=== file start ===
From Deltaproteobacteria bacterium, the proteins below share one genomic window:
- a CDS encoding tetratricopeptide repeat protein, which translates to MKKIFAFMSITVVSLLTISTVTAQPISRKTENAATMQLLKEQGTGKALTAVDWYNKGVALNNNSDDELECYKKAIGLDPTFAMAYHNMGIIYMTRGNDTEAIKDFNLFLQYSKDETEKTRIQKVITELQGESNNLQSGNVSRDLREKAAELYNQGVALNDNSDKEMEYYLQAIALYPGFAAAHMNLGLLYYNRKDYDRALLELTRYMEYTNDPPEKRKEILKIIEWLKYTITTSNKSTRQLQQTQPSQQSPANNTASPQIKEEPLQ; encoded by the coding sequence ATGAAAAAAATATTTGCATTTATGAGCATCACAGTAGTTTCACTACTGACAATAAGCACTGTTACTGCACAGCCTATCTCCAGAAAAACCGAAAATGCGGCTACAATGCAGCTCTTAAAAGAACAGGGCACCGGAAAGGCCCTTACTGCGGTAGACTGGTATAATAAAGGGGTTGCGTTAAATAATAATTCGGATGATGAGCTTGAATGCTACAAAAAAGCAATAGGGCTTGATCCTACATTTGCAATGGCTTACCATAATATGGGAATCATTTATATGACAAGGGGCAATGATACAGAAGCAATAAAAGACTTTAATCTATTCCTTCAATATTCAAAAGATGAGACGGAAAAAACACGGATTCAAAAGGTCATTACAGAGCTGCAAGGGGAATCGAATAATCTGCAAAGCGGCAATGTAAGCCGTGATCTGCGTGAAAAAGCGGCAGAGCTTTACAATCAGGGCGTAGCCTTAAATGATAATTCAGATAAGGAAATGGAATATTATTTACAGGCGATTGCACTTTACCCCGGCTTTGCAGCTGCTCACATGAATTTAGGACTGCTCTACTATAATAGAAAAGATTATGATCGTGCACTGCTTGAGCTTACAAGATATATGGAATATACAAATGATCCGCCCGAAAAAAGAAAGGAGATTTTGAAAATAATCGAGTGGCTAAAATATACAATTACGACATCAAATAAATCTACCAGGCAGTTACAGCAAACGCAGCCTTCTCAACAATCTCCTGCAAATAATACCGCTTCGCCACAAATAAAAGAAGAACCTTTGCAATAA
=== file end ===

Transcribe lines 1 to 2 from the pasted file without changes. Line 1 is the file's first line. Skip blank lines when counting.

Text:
From Deltaproteobacteria bacterium, the proteins below share one genomic window:
- a CDS encoding tetratricopeptide repeat protein, which translates to MKKIFAFMSITVVSLLTISTVTAQPISRKTENAATMQLLKEQGTGKALTAVDWYNKGVALNNNSDDELECYKKAIGLDPTFAMAYHNMGIIYMTRGNDTEAIKDFNLFLQYSKDETEKTRIQKVITELQGESNNLQSGNVSRDLREKAAELYNQGVALNDNSDKEMEYYLQAIALYPGFAAAHMNLGLLYYNRKDYDRALLELTRYMEYTNDPPEKRKEILKIIEWLKYTITTSNKSTRQLQQTQPSQQSPANNTASPQIKEEPLQ; encoded by the coding sequence ATGAAAAAAATATTTGCATTTATGAGCATCACAGTAGTTTCACTACTGACAATAAGCACTGTTACTGCACAGCCTATCTCCAGAAAAACCGAAAATGCGGCTACAATGCAGCTCTTAAAAGAACAGGGCACCGGAAAGGCCCTTACTGCGGTAGACTGGTATAATAAAGGGGTTGCGTTAAATAATAATTCGGATGATGAGCTTGAATGCTACAAAAAAGCAATAGGGCTTGATCCTACATTTGCAATGGCTTACCATAATATGGGAATCATTTATATGACAAGGGGCAATGATACAGAAGCAATAAAAGACTTTAATCTATTCCTTCAATATTCAAAAGATGAGACGGAAAAAACACGGATTCAAAAGGTCATTACAGAGCTGCAAGGGGAATCGAATAATCTGCAAAGCGGCAATGTAAGCCGTGATCTGCGTGAAAAAGCGGCAGAGCTTTACAATCAGGGCGTAGCCTTAAATGATAATTCAGATAAGGAAATGGAATATTATTTACAGGCGATTGCACTTTACCCCGGCTTTGCAGCTGCTCACATGAATTTAGGACTGCTCTACTATAATAGAAAAGATTATGATCGTGCACTGCTTGAGCTTACAAGATATATGGAATATACAAATGATCCGCCCGAAAAAAGAAAGGAGATTTTGAAAATAATCGAGTGGCTAAAATATACAATTACGACATCAAATAAATCTACCAGGCAGTTACAGCAAACGCAGCCTTCTCAACAATCTCCTGCAAATAATACCGCTTCGCCACAAATAAAAGAAGAACCTTTGCAATAA